Valencia, Spain, November 8, 1982

Called, consecrated, sent.  This triple dimension explains and determines your conduct and your lifestyle.  You are ‘set apart;’ ‘segregated,’ but not ‘separated.’  What would separate you, would be to forget or to overlook the meaning of the consecration that characterizes your priesthood.  To be but one more in your profession, in your lifestyle, in your way of living, in your political obligations, would not help you to fully carry out your mission.  You would betray your own faithful who want you to be priests through and through.

Valencia, Spain, November 8, 1982

The priestly vocation is essentially a call to sanctity, in the form that derives from the Sacrament of Holy Orders.  Sanctity is intimacy with God; it is the imitation of Christ, poor, chaste and humble; it is unreserved love for souls and self-giving to their true good; it is love for the church which is holy and wants us to be holy, because such is the mission that Christ has entrusted to it.  Each one of you must be holy also in order to help your brothers pursue their vocation to sanctity.

Rome, Italy, October 9, 1984

I am often asked, especially by young people, why I became a priest.  Maybe some of you would like to ask the same question.  Let me try briefly to reply.  I must begin by saying that it is impossible to explain entirely.  For it remains a mystery, even to myself.  How does one explain the ways of God?  Yet, I know that, at a certain point in my life, I became convinced that Christ was saying to me what he had said to thousands before me: ‘Come, follow me!’  There was a clear sense that what I heard in my heart was no human voice, nor was it just an idea of my own.  Christ was calling me to serve him as a priest.

And you can probably tell that I am deeply grateful to God for my vocation to the priesthood.  Nothing means more to me or gives me greater joy that to celebrate Mass each day and to serve God’s people in the Church.  That has been true ever since the day of my ordination as a priest.  Nothing has ever changed this, not even becoming Pope.

Los Angeles, USA, September 14, 1987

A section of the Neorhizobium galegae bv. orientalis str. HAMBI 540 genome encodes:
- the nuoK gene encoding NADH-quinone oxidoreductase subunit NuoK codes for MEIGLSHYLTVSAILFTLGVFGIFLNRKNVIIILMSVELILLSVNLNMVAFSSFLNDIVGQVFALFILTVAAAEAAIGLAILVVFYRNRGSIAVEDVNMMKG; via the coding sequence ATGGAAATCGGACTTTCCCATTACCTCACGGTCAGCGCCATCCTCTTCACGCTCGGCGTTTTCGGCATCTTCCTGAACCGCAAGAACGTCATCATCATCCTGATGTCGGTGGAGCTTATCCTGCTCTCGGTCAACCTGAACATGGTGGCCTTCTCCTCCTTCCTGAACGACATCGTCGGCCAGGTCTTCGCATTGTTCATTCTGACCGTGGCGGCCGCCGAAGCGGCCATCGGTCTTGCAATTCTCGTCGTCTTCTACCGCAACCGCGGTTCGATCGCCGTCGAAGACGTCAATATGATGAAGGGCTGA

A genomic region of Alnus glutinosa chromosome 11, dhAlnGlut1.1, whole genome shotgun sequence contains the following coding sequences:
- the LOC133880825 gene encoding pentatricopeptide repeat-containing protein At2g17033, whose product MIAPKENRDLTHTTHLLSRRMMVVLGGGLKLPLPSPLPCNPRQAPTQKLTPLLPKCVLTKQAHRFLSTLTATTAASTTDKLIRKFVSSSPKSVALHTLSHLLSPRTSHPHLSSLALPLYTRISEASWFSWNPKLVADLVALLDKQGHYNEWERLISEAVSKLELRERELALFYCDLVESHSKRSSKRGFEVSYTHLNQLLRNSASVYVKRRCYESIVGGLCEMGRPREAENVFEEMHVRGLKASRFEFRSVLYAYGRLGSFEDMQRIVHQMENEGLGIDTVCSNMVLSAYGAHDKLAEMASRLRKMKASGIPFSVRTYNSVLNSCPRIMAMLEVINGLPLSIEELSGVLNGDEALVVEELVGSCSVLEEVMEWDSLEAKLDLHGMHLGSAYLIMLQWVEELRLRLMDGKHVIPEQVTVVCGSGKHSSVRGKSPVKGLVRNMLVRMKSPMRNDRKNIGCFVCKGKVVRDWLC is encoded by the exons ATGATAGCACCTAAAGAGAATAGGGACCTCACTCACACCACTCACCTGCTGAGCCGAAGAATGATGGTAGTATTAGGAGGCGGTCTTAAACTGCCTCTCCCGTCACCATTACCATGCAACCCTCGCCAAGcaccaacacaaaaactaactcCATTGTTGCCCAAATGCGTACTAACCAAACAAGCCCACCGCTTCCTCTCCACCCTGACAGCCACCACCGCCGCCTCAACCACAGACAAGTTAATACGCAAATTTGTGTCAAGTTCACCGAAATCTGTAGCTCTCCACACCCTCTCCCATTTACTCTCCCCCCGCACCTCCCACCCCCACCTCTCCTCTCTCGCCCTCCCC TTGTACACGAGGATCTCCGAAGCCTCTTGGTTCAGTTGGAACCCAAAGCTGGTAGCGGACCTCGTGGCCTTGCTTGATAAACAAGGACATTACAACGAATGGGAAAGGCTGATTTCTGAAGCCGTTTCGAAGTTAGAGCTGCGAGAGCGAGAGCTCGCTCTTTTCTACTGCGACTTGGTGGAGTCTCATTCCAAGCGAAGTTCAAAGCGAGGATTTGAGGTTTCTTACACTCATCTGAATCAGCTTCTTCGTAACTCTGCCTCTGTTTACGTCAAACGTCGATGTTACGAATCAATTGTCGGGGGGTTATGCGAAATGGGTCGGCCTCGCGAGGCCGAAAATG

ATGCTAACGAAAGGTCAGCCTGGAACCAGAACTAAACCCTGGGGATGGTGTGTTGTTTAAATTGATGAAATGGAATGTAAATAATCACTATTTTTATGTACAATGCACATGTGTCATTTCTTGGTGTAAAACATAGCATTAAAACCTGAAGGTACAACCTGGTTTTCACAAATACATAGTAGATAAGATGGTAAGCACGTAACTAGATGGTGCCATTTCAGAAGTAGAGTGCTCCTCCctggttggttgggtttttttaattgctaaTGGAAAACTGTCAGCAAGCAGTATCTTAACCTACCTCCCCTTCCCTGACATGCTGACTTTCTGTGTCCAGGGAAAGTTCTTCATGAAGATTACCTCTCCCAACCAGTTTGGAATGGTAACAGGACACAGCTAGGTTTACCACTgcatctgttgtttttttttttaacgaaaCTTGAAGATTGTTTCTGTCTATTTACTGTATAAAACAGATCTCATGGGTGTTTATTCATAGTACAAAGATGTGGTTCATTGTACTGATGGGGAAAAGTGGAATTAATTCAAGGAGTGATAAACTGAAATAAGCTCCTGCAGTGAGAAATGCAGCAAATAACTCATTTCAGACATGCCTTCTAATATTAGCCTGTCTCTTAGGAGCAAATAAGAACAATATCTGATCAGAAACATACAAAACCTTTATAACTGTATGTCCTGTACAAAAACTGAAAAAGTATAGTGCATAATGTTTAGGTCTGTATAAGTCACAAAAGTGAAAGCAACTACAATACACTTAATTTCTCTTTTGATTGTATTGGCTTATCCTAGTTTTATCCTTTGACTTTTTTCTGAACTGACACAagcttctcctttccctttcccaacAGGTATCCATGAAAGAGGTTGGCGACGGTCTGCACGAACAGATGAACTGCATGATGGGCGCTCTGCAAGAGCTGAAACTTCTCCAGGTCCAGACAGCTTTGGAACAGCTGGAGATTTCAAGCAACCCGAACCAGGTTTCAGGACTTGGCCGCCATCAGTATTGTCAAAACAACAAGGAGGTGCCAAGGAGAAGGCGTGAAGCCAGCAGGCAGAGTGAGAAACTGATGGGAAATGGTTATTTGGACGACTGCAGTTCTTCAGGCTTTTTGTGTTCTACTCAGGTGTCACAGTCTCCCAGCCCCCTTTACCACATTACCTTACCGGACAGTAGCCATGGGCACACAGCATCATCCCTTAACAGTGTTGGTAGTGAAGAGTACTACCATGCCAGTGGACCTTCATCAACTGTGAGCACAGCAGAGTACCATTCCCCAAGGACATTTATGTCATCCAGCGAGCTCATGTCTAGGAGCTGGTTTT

For more information about vocations to the priesthood, please contact the Vocations Director of the Archdiocese of Miami – Fr. Matthew Gomez – at (305) 762-1137 or by email at 

The world looks to the priest, because it looks to Jesus!  No one can see Christ; but everyone sees the priest, and through him they wish to catch a glimpse of the Lord!  Immense is the grandeur of the Lord! Immense is the grandeur and dignity of the priest!

Pope St. John Paul II

[Deacons are] ministers of the mysteries of Jesus Christ… ministers of the Church of God.

Saint Ignatius of Antioch

The Diaconate

The diaconal ministry of service is a very ancient and a very beautiful ministry in the Church. Through deacons, God desires to provide for the needs of His people and especially the needs of the poor.

The permanent diaconate is an ordained ministry along with the priesthood and the episcopacy. Permanent deacons preach and teach, assist priests and bishops in the celebration of the Eucharist and oversee ministries of charity and justice.

In the Archdiocese of Miami, the permanent diaconate is open to both married and unmarried men between the ages of 31 and 60 with a strong Catholic faith and a solid reputation and character. Candidates must be in full communion with the Church.

From the ADOM Website

This is at the very heart of the diaconate… to be a servant of the mysteries of Christ and, at one and the same time, to be a servant of your brothers and sisters. That these two dimensions are inseparably joined together in one reality shows the important nature of the ministry… by ordination.

The service of the deacon is the Church’s service sacramentalized. Yours is not just one ministry among others, but it is truly meant to be, as Paul VI described it, a “driving force” for the Church’s diakonia. By your ordination you are configured to Christ in his servant role. You are also meant to be living signs of the servanthood of his Church.

Pope St. John Paul II, Meeting with men ordained to the permanent diaconate (September 19, 1987)

For more information about vocations to the diaconate, please contact Deacon Pimental at (305) 762-1133 or by email at